Using the source as documentation

31 July 2008

A common issue we get dinged on is that our official documentation (by "official" I mean, in essence, our help files) is not complete, and that sometimes topics, how-tos and other things are missing. My response to this is: be specific and I can do something about it and get it fixed, but be general and there's nothing I can do but make reassuring noises. (It's like saying the roads in Colorado are awful, well, sure some are, here's the ones I know, but by no means can I extend the specific anecdotes to a general rule.)

Sometimes I point out that our documentation also encompasses the knowledgebase and the support center and the forums. In an ideal world we'd merge all this data into the help so you wouldn't have to use these online services, but there's always more things to document and so this project gets pushed back. Personally I prefer to use a browser and Google to search for information on our own products (the help is completely online and hence indexed by the search engines). Google has changed permanently what it means to search and the rest of the world is still catching up.

Another source of documentation -- and it can be said to be the ultimate source, since it can never be wrong --- is the source code itself.

So here's a specific case that came up this morning on a phone call I had with a customer. He was having an issue with, wait for it, DXValidationProvider. Yeah, I know, you WinForms pros have got this particular component nailed and are nodding your heads sagely, but for me and the customer we were having some issues understanding how it worked.

If you drop a DXValidationProvider onto the form, you can modify how it validates the values of various controls on the form. There's a smart tag for the component and one of the options is to customize the validation rules. Click it and up comes the following dialog.


The customer wanted to use the Conditional Validation option. So we clicked it:


All very well, but what are Value1, Value2, and Values, and what are they used for? The customer was using "Contains" as the ConditionOperator. He wasn't sure what it really meant but was assuming "is contained in the Values collection" was close and had set up the Values collection accordingly. However he was finding that it wasn't working. Go to the help, is what I said. So we did:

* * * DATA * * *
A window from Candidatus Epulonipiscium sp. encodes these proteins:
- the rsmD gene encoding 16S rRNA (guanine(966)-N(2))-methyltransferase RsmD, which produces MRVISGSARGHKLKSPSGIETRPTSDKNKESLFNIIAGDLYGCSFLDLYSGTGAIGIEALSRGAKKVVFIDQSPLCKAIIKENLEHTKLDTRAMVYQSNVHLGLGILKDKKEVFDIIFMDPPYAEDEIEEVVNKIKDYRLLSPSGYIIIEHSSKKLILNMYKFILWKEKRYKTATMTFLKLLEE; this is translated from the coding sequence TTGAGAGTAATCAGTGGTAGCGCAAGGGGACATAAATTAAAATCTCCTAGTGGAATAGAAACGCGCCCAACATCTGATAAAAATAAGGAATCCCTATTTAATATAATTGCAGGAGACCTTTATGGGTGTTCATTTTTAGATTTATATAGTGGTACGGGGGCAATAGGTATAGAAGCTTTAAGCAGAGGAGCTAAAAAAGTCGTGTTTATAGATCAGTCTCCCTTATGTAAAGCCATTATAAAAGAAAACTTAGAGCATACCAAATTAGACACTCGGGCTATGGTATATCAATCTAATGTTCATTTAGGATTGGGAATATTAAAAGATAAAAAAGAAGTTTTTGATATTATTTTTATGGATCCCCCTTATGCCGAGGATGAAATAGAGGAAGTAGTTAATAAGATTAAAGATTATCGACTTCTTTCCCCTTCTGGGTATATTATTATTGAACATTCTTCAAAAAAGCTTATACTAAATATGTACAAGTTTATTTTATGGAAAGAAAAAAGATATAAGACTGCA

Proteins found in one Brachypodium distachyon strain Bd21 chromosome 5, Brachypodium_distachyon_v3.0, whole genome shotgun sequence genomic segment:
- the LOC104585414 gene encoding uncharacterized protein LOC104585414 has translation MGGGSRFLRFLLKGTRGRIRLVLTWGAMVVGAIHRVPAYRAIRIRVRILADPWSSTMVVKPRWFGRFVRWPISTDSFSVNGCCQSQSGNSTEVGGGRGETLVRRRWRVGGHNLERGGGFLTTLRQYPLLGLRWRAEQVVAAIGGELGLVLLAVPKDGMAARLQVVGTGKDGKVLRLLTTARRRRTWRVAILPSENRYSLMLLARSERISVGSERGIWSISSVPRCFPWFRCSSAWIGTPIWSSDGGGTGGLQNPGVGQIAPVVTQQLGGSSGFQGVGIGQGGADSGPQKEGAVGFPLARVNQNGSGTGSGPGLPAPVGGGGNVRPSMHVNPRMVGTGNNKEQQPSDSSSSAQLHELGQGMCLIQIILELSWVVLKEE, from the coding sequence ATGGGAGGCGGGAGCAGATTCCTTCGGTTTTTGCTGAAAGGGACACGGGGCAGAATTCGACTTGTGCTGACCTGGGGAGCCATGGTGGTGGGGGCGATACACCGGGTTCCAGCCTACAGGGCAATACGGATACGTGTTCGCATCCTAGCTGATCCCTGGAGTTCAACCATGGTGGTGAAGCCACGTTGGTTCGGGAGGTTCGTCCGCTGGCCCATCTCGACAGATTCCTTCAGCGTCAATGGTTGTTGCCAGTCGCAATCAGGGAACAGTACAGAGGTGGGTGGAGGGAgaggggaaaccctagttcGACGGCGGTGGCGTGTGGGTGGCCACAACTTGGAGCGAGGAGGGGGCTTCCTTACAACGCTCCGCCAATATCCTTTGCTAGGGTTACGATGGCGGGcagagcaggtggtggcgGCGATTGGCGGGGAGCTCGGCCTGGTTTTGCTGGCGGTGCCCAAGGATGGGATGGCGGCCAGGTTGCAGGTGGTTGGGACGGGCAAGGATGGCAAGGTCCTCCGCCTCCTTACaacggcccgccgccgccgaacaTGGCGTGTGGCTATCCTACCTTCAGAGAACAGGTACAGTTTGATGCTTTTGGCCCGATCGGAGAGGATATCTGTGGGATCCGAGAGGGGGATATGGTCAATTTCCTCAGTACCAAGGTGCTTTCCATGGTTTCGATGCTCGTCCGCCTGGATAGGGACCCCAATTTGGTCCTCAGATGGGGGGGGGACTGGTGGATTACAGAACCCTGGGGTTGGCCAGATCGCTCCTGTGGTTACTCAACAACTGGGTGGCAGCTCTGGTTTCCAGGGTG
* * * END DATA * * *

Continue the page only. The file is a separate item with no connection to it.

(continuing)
"To create validation rules at design time and associate them with editors, use the 'Customize Validation Rules' editor"

And that, unfortunately, was that, as regards the help. I did ascertain that ConditionValidationRule was the class I should be interested in, but I couldn't find out very much about it in the help.

At which point I went to the source. I pulled up DXValidationProvider.cs and browsed. I found the ConditionValidationRule class and it's Validate method looked like this:

public override bool Validate(Control control, object value) {
return ValidationHelper.Validate(value, ConditionOperator,
Value1, Value2, Values, CaseSensitive);

OK, let's take a look at ValidationHelper. It's in the same file. Its main Validate() method (there were a few overloads) was most informative. I won't repeat it here since the lines are long enough to throw off the blog display, but suffice it to say that it consists of a large switch statement on the ConditionOperator value passed in.

Most of the code in each case block  makes calls to another set of methods (EvaluateIsBlankOperator is an example). Nevertheless we don't need to look any further than this to get some helpful information about the ConditionOperator, Value1, Value2, and Values, and in fact to answer the customer's actual problem.